University News

Facilities work to heat rooms, reduce emissions

Facilities spends $10 million per year to heat all campus buildings

By
Contributing Writer
Thursday, October 13, 2016

While the sudden arrival of fall has Brown students shivering, the Department of Facilities Management works to keep the student body warm and reduce Brown’s environmental impact.

Some students have voiced concerns about the temperature in their rooms. Pranav Nagalamadaka ’20, a Keeney Quadrangle resident, said that he has resorted to wearing a sweatshirt and sweatpants to bed. Robert Williams ’18, who lives in Graduate Center, said that he tries to ignore the cold and spends “a lot of time hiding under (his) comforter.”

But heat will soon be available in all dorms. “The system literally was just getting fired up to the initial stages last week,” said Christopher Powell, assistant vice president of sustainable energy and environmental initiatives.

Facilities is tasked with heating all 240 of Brown’s buildings, including 49 residential buildings. Most of these buildings are heated by the central heating plant on the north end of campus. The plant “heats about 4.5 million square feet of the campus, and it takes about a week or so to get up to temperature,” said Stephen Maiorisi, vice president of facilities management. “We usually (turn on the plant) at about the end of September.”

Facilities sent out a schedule outlining when the heat will be on in each of the buildings Sept. 30, which stipulates that all buildings should have heat by the end of the month.

In addition to making sure that the student body stays warm, facilities is tasked with reducing both the environmental and economic costs of heating so many buildings. “The residence halls represent about 25 percent of (the) total square footage of our campus, and they use 15 percent of our total heating bill for the campus,” Maiorisi said. Of the roughly $10 million the University spends on heating the campus each year, about $1.5 million goes to heating dorms, he added.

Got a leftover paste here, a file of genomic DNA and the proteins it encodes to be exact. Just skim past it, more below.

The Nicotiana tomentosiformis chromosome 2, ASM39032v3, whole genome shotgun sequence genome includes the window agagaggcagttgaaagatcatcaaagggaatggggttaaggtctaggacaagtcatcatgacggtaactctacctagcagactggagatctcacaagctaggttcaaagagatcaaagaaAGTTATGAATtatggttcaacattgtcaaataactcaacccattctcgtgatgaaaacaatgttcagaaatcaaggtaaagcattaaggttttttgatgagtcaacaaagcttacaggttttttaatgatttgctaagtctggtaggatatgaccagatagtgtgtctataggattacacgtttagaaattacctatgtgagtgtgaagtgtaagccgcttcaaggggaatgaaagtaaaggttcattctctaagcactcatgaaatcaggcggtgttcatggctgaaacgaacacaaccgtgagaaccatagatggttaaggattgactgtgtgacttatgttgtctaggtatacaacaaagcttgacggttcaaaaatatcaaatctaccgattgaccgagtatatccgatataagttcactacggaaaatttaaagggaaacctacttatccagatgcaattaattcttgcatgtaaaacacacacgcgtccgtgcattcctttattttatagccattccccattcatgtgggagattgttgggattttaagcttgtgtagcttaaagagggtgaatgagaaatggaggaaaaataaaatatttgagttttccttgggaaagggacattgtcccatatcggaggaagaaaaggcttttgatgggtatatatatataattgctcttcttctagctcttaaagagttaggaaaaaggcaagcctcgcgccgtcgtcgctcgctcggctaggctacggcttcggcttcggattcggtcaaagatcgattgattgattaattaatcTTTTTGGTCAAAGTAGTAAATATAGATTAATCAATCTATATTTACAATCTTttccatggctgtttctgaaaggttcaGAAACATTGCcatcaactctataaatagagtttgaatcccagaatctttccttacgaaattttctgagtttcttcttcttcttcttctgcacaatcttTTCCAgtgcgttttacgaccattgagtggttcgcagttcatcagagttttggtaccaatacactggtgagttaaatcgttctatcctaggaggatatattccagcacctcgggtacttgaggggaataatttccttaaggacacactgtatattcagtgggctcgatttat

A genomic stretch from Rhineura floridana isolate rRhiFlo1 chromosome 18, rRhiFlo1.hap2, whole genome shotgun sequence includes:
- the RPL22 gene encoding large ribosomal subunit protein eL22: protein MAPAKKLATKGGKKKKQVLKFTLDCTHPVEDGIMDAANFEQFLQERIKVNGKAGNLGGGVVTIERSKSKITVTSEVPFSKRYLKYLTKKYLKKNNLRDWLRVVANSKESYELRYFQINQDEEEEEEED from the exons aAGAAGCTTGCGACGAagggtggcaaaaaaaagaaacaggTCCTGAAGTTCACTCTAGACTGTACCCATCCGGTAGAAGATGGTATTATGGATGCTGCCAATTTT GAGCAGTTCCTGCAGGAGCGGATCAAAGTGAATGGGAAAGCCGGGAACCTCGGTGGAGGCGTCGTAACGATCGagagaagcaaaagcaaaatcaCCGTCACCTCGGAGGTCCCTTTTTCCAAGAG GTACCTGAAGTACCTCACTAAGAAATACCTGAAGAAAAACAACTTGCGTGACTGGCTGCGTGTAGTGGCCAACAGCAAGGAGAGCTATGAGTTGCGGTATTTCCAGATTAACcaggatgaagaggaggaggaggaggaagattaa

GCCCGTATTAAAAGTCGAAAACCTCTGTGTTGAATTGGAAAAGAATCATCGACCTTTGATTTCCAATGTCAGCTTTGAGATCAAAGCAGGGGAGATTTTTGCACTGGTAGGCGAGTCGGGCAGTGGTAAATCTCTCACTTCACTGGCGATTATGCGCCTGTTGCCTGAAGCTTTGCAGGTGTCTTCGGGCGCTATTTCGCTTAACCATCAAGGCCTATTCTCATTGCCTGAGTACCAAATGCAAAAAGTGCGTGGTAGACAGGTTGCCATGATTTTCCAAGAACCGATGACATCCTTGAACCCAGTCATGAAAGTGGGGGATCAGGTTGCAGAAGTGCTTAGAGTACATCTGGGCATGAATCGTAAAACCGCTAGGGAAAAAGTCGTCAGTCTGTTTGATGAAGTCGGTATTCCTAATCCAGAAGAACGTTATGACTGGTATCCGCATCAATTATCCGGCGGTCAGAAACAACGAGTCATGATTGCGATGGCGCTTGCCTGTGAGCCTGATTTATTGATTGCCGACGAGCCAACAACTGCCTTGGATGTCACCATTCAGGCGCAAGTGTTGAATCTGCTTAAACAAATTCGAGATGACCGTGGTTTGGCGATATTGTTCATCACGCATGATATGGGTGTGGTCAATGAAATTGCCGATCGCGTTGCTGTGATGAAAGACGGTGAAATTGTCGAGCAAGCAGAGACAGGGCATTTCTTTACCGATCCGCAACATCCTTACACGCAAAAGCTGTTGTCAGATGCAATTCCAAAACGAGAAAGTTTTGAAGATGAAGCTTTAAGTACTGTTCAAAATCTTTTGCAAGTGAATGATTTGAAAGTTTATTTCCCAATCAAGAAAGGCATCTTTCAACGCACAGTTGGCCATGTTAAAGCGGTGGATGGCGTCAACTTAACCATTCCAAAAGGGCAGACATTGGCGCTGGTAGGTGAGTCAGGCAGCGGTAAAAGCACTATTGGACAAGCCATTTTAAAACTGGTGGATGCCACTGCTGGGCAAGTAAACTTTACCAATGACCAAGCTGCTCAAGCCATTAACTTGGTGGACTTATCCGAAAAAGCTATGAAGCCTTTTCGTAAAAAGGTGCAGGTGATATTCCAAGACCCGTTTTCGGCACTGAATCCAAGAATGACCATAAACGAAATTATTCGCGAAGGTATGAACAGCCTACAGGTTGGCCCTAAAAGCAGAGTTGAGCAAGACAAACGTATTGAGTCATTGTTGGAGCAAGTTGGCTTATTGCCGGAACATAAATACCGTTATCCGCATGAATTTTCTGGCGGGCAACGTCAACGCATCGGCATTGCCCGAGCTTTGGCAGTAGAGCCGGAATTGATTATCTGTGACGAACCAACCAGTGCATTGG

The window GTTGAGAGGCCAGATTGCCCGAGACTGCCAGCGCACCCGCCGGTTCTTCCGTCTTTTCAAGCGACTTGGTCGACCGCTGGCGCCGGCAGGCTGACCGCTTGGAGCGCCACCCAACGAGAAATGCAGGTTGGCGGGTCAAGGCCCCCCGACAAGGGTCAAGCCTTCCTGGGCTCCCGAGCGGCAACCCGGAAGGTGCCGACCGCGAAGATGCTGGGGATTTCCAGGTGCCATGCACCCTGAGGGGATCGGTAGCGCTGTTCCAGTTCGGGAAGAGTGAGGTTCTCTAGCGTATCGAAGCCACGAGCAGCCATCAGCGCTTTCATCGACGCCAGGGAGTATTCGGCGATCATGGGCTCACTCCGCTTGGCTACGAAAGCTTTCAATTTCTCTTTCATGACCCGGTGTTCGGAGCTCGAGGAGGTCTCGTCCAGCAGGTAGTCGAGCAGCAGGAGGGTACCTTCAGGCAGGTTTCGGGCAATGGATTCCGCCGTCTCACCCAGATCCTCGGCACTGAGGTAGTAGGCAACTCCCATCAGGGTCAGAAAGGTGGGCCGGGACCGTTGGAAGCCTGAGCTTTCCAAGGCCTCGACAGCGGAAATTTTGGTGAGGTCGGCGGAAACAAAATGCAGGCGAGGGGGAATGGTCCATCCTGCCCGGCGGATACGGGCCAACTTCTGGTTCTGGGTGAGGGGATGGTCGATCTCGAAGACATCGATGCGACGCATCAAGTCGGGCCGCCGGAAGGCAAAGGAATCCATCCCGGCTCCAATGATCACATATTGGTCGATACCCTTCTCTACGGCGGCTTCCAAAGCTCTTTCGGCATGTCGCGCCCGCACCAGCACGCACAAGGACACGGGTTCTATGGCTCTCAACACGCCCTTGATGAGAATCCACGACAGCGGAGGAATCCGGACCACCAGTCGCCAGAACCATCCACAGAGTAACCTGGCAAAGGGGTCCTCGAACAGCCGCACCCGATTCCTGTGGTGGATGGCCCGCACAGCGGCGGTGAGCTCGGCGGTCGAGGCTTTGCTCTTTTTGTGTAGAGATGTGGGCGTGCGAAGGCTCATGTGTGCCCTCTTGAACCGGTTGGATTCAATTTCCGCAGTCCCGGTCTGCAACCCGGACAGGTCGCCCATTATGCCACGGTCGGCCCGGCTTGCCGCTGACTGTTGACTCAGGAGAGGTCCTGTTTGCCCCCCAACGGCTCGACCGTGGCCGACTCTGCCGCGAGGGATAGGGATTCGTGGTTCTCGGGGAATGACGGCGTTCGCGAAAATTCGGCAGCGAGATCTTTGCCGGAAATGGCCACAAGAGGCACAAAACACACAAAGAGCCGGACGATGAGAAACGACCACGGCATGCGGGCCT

This cost has been reduced in recent years thanks to a $3 million project several years ago that put a thermostatic radiator valve — the white knob on dorm room heaters that regulates temperature — in every dorm room. This project cut the cost of heating the dorms by about $400,000, Powell said.

The project is part of a much larger goal to reduce the University’s carbon footprint to 42 percent of the 2007 level by 2020, Powell said. The University has already reduced its carbon footprint by 27 percent since 2007 despite adding about one million square feet in that same time period. Brown emits about 53,000 metric tons of carbon dioxide per year, Powell added.

Students can help lower carbon emissions by being responsible when heating their rooms and regulating the temperature with valves. Instead of students opening the windows when their dorms are too hot, “the key is (to) use the windows when you want fresh air, but don’t use the windows as a thermostat,” Powell said.

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